Then, drawing heavily from the declassified MAGIC documents, I will argue that the struggle to end the War with Japan was not necessarily a decision between using the bombs or invading the mainland as it is often portrayed, but rather between using the bomb and diplomatic solutions.
- Read J.G. Ballard’s “The Terminal Beach”
- Answer the following questions in the comments in about a paragraph: Why did Ballard set his psychological exploration on a Pacific Island nuclear test site? What does the site symbolize / allow him to explore? How are the nuclear test and Traven’s depression connected?
- Read the other students’ answers. This is a multi-faceted story, so multiple perspectives will likely be needed for a full perspective.
Having read Jim Ottiavani’s Fallout, students will be prepared to discuss the Manhattan Project. A turning point in the size and shape of modern physics, the Manhattan Project produced the first nuclear bombs and set the paradigm for nuclear proliferation throughout the 20th century. We will discuss the various possible technologies for Uranium enrichment, Plutonium production, and the basics concepts behind the first two nuclear bombs.
- Read Ibuse’s Black Rain and be prepared for a quiz
- Watch Radio Bikini, Atomic Cafe, and Copenhagen. Radio Bikini is currently available on Netflix. The Atomic Cafe can be rented or bought through Amazon Instant Video. All three videos are currently available on YouTube.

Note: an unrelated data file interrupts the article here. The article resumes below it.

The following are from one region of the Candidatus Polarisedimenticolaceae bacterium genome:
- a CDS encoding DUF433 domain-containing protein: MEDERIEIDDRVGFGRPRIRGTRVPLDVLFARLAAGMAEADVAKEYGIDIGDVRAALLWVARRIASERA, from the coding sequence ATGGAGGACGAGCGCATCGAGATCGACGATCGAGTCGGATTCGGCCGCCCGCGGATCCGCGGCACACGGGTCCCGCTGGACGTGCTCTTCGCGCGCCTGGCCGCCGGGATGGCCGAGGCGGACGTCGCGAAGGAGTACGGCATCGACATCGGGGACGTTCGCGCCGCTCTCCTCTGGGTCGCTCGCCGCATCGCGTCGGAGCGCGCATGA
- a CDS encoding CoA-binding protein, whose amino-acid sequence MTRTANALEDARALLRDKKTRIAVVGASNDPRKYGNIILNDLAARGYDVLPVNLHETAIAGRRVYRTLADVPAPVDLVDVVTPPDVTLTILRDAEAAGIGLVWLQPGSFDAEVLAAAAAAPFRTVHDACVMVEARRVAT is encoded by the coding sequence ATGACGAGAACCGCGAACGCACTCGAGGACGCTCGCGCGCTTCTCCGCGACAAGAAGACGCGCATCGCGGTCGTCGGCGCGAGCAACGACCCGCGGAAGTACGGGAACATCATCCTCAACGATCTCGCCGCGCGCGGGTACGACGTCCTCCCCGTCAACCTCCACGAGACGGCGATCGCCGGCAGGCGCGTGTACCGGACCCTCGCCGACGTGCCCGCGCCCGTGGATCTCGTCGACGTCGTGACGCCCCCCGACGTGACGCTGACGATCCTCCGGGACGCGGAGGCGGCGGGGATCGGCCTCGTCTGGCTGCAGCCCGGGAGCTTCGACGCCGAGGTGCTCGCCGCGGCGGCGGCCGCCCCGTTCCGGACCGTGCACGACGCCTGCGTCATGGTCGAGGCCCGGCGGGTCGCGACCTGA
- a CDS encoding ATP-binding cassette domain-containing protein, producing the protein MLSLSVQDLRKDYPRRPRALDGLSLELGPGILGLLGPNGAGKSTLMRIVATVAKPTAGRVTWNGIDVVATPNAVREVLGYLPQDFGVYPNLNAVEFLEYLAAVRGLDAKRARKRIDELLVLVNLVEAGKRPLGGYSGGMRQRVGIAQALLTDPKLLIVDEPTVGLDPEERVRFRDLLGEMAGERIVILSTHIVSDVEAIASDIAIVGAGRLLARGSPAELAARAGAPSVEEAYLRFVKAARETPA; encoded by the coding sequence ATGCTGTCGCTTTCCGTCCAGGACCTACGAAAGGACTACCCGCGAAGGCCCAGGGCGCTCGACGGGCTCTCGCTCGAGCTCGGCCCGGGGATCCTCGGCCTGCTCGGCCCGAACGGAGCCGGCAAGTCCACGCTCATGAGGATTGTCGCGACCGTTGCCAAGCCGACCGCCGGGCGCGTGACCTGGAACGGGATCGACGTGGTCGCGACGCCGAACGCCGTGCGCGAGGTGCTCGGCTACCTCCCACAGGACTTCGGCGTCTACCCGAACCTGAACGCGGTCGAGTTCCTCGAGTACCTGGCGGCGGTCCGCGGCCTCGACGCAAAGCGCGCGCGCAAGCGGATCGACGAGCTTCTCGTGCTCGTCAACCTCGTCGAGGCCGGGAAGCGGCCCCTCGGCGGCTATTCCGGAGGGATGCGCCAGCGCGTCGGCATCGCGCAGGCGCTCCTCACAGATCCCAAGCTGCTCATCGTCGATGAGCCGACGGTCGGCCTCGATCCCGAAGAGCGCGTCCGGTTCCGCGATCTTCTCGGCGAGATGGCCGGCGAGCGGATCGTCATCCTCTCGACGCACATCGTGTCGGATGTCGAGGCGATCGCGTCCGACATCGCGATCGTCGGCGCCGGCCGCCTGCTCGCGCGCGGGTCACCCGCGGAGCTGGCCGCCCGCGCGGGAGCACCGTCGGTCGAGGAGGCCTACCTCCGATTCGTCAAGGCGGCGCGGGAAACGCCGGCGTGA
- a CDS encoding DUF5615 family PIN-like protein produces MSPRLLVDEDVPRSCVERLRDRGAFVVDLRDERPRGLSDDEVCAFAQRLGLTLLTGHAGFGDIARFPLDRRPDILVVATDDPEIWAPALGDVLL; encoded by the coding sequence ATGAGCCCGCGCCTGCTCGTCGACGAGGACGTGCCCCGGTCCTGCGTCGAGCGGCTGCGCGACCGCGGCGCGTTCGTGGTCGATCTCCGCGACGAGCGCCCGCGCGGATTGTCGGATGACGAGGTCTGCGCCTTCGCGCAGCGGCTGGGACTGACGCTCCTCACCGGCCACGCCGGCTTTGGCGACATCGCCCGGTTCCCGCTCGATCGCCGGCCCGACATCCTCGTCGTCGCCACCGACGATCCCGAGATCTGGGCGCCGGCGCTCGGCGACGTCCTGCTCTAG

- There is no class on Thursday. This is to allow you to watch these videos, finish reading Black Rain, and reflect on the epic struggle between the United States and Germany.
From billiard balls and plum puddings to solar systems and quantum mechanics, we race through the various modern conceptions of the atom. We will go into some depth on Marie Curie’s work on radioactivity and the work of Niels Bohr and the Copenhagen group on Quantum Mechanics.
In our discussion we will grapple with some of the physical concepts and philosophy behind Quantum Mechanics.
- Read Jim Ottiavani’s Fallout. There is a copy in the History of Science Collections (5th floor of the library) if yours has not yet come in. There will be a quiz over the reading, so talk to me if you can’t figure out how to get a copy.
Drawing from Arthur Miller’s book, Einstein and Picasso: Space, Time, and the Beauty that Causes Havoc we will look at the connections between cubism and relativity. If, as we have discussed throughout the course, literature gives us a lens for societal understandings of science, today’s discussion will show that art can do the same.